[ISN] Iraqi insurgents turn to net publishing

InfoSec News isn at c4i.org
Tue Apr 19 09:13:22 EDT 2005


By Doug Mohney
18 April 2005

AS IRAQI insurgents continue to battle against the existing Iraqi
government and allied forces, the Internet is playing a key role in
their efforts to coordinate attacks and publicise them after the fact,
according to multiple newspaper and media accounts.

Who would have thought that we would see the "Jihadist Information
Brigade" appear or Abu Musab al-Zarqawi start publishing his own
Internet webzine? Zurwat Al Sanam . translated, it means "The Tip of
the Camel Hump" . allegedly started publishing in March, but trying to
find a URL to the publication in English through Google is about as
easy as trying to find Mr. Zarqawi himself.

Ironically, this grass-roots, er, sandlot use of the Internet runs
counter to the loud ideas espoused by cyberwarfare geeks and info-sec
experts that evil doers would use their much superior knowledge of the
Internet to bring down banking systems, power plants, and Civilisation
As We Know it, inflicting billions of dollars of damage onto world
economies. Turns out that the evil doers need the Internet now more
than ever to communicate, organise and propagandise the masses.

However, this isn't a one-sided battle, by any stretch of the
imagination. While Al Qaeda and its international band of affiliates
post their latest beheading videos and exchange the latest bomb tips
via peer-to-peer networking, various governmental agencies are
conducting their own operations. Exactly what is going on in this
electronic version of Spy-vs-Spy isn't clear, but we can wager some
very good guesses.

First, intelligence agencies, and of course, the public media, are
actively "tuned in" to various terrorist "Network 21" websites and go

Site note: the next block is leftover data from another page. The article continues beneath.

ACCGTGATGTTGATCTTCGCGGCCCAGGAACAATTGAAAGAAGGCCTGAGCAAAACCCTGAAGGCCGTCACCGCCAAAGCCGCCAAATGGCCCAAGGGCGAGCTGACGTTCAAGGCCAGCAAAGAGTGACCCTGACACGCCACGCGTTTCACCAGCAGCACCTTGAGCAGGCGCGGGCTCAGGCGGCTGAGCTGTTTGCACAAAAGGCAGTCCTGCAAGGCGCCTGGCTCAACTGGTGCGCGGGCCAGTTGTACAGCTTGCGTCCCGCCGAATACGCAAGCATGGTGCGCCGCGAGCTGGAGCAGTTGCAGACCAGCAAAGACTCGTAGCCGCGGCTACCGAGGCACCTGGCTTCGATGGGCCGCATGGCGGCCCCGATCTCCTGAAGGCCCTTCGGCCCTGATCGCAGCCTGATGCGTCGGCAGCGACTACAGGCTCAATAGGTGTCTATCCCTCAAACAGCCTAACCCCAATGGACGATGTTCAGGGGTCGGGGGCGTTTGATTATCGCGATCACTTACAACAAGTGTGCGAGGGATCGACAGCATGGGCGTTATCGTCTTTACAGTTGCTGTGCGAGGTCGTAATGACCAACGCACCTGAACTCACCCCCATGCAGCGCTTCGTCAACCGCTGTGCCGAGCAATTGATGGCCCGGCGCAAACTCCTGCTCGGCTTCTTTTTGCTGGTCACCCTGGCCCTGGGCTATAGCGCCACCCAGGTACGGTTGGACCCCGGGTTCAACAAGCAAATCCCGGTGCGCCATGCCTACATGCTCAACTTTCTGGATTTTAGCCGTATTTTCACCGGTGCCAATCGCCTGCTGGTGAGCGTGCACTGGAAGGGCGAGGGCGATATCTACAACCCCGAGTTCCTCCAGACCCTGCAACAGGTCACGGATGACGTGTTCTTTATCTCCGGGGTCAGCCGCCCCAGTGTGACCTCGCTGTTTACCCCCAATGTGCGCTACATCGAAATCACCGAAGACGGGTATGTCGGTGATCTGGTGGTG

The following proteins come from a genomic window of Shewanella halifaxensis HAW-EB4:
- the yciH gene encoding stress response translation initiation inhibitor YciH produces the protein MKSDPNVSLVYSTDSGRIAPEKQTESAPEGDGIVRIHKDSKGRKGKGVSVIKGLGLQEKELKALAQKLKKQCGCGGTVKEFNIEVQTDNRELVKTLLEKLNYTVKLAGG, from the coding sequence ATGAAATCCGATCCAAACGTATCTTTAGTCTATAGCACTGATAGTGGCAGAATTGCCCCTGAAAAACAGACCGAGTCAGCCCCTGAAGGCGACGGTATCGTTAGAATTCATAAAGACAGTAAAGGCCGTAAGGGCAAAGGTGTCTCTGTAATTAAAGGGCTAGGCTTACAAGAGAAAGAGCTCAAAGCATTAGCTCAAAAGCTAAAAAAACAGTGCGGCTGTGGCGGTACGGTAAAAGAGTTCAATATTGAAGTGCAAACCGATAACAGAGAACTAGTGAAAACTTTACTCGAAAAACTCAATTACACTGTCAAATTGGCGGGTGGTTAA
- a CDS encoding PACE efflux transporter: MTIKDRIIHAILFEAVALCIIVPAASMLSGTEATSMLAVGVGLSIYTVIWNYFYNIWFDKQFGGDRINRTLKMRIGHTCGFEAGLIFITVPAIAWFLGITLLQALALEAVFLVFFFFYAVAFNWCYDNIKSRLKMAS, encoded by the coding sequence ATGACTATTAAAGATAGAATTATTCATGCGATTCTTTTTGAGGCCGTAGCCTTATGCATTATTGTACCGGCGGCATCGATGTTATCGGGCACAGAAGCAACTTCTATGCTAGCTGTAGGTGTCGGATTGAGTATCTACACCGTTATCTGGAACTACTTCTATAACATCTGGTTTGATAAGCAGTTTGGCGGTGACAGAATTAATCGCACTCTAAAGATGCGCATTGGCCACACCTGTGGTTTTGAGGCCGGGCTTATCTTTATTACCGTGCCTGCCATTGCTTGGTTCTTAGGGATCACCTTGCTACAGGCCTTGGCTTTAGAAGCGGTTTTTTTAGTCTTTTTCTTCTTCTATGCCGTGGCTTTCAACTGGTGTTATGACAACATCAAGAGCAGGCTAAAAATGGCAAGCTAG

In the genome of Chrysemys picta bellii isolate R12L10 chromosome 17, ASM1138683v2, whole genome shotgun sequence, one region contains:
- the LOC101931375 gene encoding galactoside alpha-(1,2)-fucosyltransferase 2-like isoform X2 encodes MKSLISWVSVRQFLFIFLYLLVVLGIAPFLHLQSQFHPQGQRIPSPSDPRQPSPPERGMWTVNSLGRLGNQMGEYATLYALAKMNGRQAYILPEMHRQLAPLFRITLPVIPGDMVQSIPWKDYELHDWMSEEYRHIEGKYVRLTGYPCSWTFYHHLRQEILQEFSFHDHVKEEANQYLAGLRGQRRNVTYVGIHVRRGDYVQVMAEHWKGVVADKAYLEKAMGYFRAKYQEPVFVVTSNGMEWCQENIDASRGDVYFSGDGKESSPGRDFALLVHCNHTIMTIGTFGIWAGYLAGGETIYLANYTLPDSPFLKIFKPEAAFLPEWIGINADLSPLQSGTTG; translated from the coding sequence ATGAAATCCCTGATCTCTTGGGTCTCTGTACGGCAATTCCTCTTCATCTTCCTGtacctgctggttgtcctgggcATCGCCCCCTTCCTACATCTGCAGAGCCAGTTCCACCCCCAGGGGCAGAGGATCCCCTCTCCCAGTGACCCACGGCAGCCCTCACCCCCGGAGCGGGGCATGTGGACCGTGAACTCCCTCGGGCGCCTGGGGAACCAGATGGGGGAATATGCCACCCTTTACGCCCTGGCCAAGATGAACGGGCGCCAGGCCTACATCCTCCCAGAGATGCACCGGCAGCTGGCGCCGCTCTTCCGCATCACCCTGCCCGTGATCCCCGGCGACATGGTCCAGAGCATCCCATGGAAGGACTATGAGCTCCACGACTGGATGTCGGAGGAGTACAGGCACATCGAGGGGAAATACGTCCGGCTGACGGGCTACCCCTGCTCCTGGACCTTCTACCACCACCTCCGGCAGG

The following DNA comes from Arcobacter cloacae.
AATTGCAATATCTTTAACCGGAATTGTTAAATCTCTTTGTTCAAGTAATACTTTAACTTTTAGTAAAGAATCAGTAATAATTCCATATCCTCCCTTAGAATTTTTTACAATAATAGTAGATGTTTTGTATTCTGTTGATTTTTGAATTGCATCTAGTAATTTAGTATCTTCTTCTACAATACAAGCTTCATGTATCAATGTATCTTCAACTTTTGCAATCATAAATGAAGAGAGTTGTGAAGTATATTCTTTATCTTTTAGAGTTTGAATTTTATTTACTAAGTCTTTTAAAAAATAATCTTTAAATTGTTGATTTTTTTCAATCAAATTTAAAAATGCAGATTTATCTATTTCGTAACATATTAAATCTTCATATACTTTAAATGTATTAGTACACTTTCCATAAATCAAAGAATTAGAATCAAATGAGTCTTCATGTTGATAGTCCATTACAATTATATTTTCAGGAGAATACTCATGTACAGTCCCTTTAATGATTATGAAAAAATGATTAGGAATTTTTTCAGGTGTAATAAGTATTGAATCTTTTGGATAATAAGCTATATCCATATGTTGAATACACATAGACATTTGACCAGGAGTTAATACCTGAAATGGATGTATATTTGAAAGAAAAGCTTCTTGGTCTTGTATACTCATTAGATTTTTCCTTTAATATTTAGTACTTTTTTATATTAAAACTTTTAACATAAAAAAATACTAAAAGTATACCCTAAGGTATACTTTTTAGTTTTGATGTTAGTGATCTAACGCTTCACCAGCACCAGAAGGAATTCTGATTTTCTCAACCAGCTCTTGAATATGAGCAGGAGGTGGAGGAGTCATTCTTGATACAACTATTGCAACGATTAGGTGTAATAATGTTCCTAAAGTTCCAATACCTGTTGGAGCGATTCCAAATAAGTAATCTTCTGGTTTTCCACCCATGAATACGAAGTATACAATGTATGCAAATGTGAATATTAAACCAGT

through every freshly posted web page with a fine-tooth comb,
examining everything from a newly posted JPEG graphic for hidden
messages to downloading audio and video clips and running them against
archival databases to identify speakers voices and sifting for clues
on locations from background noises and images. Each web page is
catalogued and compared to previous ones, in an attempt to discern
patterns and electronic "fingerprints" of compositional style and
software. While government agencies may loathe the content of these
missives, they love each and every posting opportunity that jihadist
webmasters make. Every piece of data presents an opportunity to learn
more about the individual(s) and build a profile.

Efforts are also made to track down the physical location where
postings are made from to web servers and chat rooms, but this is a
little trickier given the proliferation of anonymous posting
techniques and the explosive growth of cybercafés across Iraq. It's
likely there's a combination of American technology and expertise
working with Iraqi government security forces to put eyes on any
potential "points of posting," with a quick raid to grab people and
computers if a successful lead develops.

It is also likely that US information warfare specialists are very
carefully and selectively examining and, when possible, even
manipulating posted data. Nothing better than to change a couple of
key steps in the on-line bomb making manual or to suggest
"improvements" in bomb-making techniques that result in devices that
are more easily discovered or go off prematurely. A few successful
"plants" of that nature and suddenly the practices of Information
Assurance are more than abstract theory taught at West Point.

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